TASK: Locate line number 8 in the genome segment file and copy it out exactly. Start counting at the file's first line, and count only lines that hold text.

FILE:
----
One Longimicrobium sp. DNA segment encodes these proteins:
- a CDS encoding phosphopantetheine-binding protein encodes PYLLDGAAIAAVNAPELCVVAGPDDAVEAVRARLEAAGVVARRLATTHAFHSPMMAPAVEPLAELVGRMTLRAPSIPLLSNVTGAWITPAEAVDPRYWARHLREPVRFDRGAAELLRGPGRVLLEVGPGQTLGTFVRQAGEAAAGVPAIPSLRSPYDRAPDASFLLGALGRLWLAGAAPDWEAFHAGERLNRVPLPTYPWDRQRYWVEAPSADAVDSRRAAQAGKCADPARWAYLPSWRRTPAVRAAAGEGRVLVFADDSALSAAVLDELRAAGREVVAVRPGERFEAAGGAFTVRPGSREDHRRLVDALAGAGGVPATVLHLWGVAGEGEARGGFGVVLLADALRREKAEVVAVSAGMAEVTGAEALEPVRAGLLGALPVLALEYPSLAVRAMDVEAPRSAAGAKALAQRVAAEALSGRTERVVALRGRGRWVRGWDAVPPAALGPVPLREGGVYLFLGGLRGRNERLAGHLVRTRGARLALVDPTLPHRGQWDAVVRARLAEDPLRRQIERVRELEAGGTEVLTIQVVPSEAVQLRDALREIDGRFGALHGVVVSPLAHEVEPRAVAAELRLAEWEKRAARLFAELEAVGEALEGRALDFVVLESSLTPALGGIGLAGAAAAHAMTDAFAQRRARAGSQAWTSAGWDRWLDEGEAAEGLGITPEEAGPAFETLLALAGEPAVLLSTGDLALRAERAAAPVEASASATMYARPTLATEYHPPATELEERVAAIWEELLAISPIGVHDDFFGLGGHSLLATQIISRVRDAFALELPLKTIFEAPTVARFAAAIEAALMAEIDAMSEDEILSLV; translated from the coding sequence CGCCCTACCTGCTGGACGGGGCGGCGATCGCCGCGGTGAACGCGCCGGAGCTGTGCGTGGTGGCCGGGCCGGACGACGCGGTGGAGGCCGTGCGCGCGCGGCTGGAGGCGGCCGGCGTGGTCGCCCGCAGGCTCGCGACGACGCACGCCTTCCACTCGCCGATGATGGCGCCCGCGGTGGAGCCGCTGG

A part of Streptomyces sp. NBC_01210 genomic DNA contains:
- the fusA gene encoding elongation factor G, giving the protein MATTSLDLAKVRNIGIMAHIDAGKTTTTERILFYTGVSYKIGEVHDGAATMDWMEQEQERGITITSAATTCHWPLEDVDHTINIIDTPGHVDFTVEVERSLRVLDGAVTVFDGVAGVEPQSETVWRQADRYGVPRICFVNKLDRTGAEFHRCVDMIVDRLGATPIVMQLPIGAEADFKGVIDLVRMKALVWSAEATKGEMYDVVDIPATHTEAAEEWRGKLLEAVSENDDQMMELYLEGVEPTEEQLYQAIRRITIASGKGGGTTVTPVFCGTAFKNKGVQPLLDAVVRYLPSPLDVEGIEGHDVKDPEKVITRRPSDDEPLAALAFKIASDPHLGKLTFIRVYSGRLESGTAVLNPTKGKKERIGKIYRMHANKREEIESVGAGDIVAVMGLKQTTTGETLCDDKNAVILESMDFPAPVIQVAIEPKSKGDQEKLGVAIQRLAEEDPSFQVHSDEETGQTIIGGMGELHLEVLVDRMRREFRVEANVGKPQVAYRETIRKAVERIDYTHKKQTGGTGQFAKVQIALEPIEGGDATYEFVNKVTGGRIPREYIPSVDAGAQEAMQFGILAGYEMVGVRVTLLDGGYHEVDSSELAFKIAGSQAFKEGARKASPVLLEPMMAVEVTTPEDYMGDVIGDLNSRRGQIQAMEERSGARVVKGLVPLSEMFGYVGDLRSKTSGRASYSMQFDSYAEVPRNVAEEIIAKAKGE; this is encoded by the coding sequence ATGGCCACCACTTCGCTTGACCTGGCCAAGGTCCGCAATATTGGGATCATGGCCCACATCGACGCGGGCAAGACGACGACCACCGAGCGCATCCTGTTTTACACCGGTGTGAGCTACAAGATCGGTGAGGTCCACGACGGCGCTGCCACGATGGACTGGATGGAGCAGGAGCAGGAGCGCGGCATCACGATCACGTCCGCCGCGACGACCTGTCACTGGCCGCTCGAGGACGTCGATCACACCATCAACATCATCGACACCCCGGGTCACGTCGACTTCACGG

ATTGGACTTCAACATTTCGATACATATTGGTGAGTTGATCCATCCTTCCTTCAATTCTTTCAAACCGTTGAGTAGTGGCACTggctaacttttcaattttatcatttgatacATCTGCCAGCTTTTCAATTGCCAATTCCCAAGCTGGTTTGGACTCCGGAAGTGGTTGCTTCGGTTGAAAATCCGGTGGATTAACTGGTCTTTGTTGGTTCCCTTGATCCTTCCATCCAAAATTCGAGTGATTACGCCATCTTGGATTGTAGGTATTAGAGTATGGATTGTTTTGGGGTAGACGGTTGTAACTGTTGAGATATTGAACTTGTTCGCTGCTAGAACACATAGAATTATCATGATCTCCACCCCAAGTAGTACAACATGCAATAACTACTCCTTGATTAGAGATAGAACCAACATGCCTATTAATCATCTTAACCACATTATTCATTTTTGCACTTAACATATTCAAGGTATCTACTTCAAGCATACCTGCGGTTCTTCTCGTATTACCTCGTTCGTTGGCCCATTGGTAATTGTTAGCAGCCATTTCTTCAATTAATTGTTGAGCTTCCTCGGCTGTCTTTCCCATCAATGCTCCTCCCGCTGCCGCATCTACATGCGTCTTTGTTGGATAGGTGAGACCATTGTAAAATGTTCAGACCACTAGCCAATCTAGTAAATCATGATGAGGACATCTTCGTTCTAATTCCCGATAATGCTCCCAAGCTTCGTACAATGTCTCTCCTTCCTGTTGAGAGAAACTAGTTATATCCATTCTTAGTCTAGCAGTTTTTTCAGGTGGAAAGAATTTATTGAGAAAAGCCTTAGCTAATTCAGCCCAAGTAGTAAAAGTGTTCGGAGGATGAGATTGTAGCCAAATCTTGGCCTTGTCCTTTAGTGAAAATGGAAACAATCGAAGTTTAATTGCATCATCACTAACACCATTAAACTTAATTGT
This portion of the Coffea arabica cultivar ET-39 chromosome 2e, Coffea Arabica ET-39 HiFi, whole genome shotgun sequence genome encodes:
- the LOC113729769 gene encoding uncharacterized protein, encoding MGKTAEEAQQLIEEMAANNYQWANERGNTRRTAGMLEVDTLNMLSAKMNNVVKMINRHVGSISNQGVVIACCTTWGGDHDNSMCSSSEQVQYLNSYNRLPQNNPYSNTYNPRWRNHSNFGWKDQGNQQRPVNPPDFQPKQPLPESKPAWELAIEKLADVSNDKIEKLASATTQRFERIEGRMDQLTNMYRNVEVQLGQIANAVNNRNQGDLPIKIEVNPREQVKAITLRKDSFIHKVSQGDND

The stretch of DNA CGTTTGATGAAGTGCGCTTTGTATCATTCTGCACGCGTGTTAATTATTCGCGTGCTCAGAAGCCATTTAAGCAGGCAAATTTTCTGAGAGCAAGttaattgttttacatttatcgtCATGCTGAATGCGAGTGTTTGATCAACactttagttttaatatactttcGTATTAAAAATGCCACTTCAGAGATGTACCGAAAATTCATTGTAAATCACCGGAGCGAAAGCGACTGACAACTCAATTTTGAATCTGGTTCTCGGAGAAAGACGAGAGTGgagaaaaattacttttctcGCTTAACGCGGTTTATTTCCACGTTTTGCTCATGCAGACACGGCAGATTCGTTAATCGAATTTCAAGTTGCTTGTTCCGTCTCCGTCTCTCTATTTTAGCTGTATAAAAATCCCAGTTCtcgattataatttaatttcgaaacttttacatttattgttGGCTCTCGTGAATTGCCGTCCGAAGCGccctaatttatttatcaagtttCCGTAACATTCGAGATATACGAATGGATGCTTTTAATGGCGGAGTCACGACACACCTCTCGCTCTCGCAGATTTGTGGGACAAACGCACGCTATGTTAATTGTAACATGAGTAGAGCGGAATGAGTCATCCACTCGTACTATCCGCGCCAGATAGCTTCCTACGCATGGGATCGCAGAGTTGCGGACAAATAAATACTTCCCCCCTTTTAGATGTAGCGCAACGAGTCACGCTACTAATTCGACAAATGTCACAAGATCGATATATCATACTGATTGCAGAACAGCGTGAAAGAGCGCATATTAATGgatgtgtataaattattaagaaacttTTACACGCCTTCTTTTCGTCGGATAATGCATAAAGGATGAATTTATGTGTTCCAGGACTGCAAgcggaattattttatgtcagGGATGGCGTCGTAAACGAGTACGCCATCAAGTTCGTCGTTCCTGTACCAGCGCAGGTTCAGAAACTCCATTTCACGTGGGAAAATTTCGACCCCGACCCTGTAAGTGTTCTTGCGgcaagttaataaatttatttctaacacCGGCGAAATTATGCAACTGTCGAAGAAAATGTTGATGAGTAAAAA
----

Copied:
The stretch of DNA CGTTTGATGAAGTGCGCTTTGTATCATTCTGCACGCGTGTTAATTATTCGCGTGCTCAGAAGCCATTTAAGCAGGCAAATTTTCTGAGAGCAAGttaattgttttacatttatcgtCATGCTGAATGCGAGTGTTTGATCAACactttagttttaatatactttcGTATTAAAAATGCCACTTCAGAGATGTACCGAAAATTCATTGTAAATCACCGGAGCGAAAGCGACTGACAACTCAATTTTGAATCTGGTTCTCGGAGAAAGACGAGAGTGgagaaaaattacttttctcGCTTAACGCGGTTTATTTCCACGTTTTGCTCATGCAGACACGGCAGATTCGTTAATCGAATTTCAAGTTGCTTGTTCCGTCTCCGTCTCTCTATTTTAGCTGTATAAAAATCCCAGTTCtcgattataatttaatttcgaaacttttacatttattgttGGCTCTCGTGAATTGCCGTCCGAAGCGccctaatttatttatcaagtttCCGTAACATTCGAGATATACGAATGGATGCTTTTAATGGCGGAGTCACGACACACCTCTCGCTCTCGCAGATTTGTGGGACAAACGCACGCTATGTTAATTGTAACATGAGTAGAGCGGAATGAGTCATCCACTCGTACTATCCGCGCCAGATAGCTTCCTACGCATGGGATCGCAGAGTTGCGGACAAATAAATACTTCCCCCCTTTTAGATGTAGCGCAACGAGTCACGCTACTAATTCGACAAATGTCACAAGATCGATATATCATACTGATTGCAGAACAGCGTGAAAGAGCGCATATTAATGgatgtgtataaattattaagaaacttTTACACGCCTTCTTTTCGTCGGATAATGCATAAAGGATGAATTTATGTGTTCCAGGACTGCAAgcggaattattttatgtcagGGATGGCGTCGTAAACGAGTACGCCATCAAGTTCGTCGTTCCTGTACCAGCGCAGGTTCAGAAACTCCATTTCACGTGGGAAAATTTCGACCCCGACCCTGTAAGTGTTCTTGCGgcaagttaataaatttatttctaacacCGGCGAAATTATGCAACTGTCGAAGAAAATGTTGATGAGTAAAAA